W&F administered an exclusive network of preferred providers of durable medical equipment, prosthetics and orthotics to non-party Blue Cross Blue Shield of Michigan's members enrolled in certain health plans. B & H filed suit after it was denied membership in the network. Plaintiff alleged the network violated antitrust laws by preventing B & H from competing in the relevant market.
The District Court granted summary judgment for W & F because although B & H provided evidence of its loss of anticipated income, it did not prove "competition as a whole" suffered due to the exclusive agreement. B & H appealed the ruling on summary judgment and an order limiting its ability to secure broad discovery from BCBSM. B & H's attorney appealed a sanctions award levied against him for failing to dismiss the complaint after discovery revealed no antitrust violations.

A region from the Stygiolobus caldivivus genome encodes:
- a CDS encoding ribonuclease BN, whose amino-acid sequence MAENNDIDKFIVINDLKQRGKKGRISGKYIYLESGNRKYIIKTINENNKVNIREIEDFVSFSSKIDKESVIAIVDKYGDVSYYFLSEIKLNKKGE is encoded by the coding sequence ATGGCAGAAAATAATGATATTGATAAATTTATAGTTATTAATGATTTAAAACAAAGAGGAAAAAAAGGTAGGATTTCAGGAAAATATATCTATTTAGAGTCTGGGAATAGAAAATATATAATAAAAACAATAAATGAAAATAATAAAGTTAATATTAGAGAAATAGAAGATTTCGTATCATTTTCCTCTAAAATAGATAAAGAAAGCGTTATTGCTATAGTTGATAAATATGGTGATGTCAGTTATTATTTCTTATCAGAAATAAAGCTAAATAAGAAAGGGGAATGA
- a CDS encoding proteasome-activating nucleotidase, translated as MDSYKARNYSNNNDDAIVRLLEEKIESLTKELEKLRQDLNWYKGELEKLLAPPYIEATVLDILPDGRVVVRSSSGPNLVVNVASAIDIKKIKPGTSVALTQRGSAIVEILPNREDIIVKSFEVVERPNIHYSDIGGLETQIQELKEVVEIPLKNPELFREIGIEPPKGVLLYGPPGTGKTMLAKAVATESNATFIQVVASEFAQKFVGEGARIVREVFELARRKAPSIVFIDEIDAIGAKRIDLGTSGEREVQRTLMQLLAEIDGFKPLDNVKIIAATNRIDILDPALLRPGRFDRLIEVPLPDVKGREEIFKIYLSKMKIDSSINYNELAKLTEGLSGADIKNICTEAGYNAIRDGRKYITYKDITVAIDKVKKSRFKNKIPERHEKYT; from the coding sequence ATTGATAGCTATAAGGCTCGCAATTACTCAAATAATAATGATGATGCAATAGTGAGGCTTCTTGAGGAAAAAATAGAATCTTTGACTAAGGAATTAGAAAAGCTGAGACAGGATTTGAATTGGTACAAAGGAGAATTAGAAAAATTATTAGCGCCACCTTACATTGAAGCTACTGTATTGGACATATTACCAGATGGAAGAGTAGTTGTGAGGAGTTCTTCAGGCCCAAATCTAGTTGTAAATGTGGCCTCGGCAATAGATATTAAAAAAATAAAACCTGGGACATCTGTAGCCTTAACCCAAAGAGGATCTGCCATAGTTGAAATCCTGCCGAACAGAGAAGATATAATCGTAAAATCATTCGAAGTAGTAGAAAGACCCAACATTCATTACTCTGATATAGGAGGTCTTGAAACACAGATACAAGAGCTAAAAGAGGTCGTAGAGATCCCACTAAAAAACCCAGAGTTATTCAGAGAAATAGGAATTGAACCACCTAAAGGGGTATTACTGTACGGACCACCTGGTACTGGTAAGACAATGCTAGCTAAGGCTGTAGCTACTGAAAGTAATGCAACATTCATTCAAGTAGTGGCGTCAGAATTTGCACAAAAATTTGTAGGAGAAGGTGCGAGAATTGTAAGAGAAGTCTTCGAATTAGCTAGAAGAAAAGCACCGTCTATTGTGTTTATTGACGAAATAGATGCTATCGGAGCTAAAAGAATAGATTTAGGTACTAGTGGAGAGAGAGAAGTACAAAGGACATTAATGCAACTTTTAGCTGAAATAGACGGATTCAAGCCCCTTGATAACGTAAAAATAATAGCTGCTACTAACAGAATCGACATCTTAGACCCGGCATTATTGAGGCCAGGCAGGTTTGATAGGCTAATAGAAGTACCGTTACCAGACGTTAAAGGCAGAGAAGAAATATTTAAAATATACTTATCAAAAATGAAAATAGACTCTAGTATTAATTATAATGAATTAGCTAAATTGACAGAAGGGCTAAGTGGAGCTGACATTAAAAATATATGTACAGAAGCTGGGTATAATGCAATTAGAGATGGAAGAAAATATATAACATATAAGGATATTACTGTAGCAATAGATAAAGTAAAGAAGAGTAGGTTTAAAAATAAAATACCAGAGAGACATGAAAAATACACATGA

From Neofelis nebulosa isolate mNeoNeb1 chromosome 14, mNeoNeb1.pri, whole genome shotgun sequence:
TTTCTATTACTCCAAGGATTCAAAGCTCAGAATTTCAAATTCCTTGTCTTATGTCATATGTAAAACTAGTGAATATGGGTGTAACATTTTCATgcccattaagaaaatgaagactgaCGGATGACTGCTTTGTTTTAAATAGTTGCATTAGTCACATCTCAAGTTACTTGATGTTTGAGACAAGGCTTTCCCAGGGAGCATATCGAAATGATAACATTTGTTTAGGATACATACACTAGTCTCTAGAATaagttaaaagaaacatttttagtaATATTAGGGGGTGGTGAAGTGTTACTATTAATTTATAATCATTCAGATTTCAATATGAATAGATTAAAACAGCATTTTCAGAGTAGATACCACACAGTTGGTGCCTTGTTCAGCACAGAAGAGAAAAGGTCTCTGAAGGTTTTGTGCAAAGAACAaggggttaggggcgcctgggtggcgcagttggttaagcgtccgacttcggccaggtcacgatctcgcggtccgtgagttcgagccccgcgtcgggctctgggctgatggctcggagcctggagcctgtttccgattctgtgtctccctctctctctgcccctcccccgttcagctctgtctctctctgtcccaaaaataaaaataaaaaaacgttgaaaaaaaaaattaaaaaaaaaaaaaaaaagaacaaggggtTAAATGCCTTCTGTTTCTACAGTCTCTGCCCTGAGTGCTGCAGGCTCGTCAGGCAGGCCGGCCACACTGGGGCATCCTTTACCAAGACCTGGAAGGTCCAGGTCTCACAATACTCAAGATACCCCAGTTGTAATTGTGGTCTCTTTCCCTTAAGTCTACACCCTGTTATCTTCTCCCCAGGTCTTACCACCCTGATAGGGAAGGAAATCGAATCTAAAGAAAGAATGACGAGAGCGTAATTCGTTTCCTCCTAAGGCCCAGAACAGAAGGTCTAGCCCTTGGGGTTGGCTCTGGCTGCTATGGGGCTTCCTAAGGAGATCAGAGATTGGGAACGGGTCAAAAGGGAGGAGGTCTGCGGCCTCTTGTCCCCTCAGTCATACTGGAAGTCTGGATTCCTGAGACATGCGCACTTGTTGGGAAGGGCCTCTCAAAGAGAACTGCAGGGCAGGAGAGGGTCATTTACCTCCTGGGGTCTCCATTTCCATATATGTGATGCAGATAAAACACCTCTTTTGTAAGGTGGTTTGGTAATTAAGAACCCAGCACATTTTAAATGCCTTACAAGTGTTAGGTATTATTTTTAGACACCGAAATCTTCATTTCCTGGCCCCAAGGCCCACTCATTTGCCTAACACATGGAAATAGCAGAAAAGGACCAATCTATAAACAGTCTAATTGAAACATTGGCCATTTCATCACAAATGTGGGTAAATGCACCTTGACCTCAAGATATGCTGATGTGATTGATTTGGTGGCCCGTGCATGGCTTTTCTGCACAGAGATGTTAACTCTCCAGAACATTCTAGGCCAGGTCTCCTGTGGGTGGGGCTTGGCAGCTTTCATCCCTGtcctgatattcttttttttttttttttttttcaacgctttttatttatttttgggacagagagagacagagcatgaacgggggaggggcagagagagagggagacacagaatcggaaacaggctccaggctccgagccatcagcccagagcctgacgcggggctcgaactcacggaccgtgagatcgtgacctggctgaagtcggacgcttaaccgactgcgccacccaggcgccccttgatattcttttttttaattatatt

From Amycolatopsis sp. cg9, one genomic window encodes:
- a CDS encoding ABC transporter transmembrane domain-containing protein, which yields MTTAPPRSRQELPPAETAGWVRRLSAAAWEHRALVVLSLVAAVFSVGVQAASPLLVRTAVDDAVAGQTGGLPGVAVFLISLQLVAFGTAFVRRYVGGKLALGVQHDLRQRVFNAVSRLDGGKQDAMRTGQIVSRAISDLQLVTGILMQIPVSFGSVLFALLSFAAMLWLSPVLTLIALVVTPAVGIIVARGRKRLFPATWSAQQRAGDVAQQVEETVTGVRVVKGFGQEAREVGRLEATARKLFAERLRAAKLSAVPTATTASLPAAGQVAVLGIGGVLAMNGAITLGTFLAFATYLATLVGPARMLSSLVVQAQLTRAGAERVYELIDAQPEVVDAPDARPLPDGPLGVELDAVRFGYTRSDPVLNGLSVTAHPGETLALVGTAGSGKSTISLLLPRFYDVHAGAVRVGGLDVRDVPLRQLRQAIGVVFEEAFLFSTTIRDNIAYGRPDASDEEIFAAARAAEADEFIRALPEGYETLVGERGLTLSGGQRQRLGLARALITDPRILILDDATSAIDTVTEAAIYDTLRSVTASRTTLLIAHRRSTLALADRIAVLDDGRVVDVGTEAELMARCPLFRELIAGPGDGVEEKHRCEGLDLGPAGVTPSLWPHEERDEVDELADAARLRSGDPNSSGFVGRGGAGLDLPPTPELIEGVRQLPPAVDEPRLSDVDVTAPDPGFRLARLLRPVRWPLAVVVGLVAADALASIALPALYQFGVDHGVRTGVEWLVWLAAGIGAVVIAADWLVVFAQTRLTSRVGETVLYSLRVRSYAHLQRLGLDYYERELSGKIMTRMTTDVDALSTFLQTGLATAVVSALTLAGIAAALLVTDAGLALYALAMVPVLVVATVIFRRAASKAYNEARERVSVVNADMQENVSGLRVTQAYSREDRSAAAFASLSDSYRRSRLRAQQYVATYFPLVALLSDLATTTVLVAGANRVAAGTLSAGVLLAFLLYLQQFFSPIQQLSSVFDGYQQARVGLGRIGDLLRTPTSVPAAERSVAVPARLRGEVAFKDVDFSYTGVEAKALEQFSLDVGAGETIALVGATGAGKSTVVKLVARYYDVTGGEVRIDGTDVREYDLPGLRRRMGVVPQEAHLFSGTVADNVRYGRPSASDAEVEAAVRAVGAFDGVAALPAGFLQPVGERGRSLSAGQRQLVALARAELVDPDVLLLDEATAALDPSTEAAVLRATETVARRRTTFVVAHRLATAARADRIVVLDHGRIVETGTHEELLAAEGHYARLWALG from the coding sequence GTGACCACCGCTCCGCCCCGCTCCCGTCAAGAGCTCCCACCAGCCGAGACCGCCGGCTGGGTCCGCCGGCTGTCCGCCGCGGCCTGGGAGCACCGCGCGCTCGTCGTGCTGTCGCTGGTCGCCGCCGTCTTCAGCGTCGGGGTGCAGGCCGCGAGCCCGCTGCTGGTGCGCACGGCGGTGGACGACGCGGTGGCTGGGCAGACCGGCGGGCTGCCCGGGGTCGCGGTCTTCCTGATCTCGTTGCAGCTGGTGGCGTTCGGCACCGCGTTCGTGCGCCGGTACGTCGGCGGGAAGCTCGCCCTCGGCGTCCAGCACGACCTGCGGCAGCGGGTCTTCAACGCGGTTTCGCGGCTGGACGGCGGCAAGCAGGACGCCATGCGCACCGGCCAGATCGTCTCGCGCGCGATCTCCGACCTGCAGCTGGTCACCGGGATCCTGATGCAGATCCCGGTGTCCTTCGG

The Sixth Circuit upheld summary judgment because B & H did not adequately address the lower court's assertion that B & H failed to allege an injury under antitrust law. B & H's Reply Brief included only three sentences regarding its antitrust standing. The Sixth Circuit cited Supreme Court precedent indicating that to prove an antitrust violation, "the competition foreclosed by the contract must be found to constitute a substantial share of the relevant market." W & F's exclusive dealing agreement with BCBSM did not meet this standard because it "foreclosed access to less than thirteen percent of the relevant market."
The Sixth Circuit also upheld the lower court's discovery order; B & H did not provide any "reasonable explanation" why the information it sought from BCBSM would enable B & H to define a relevant market."
The Sixth Circuit affirmed the District Court's order imposing sanctions against B & H's attorney, for "failing to dismiss this case." The Court also granted W & F's motion for appellate sanctions because "B & H's antitrust claims lack[ed] any conceivable merit, and this has been apparent for a long time." B & H's appellate briefs raised several new theories of antitrust liability but failed to address the District Court's reasons for granting summary judgment.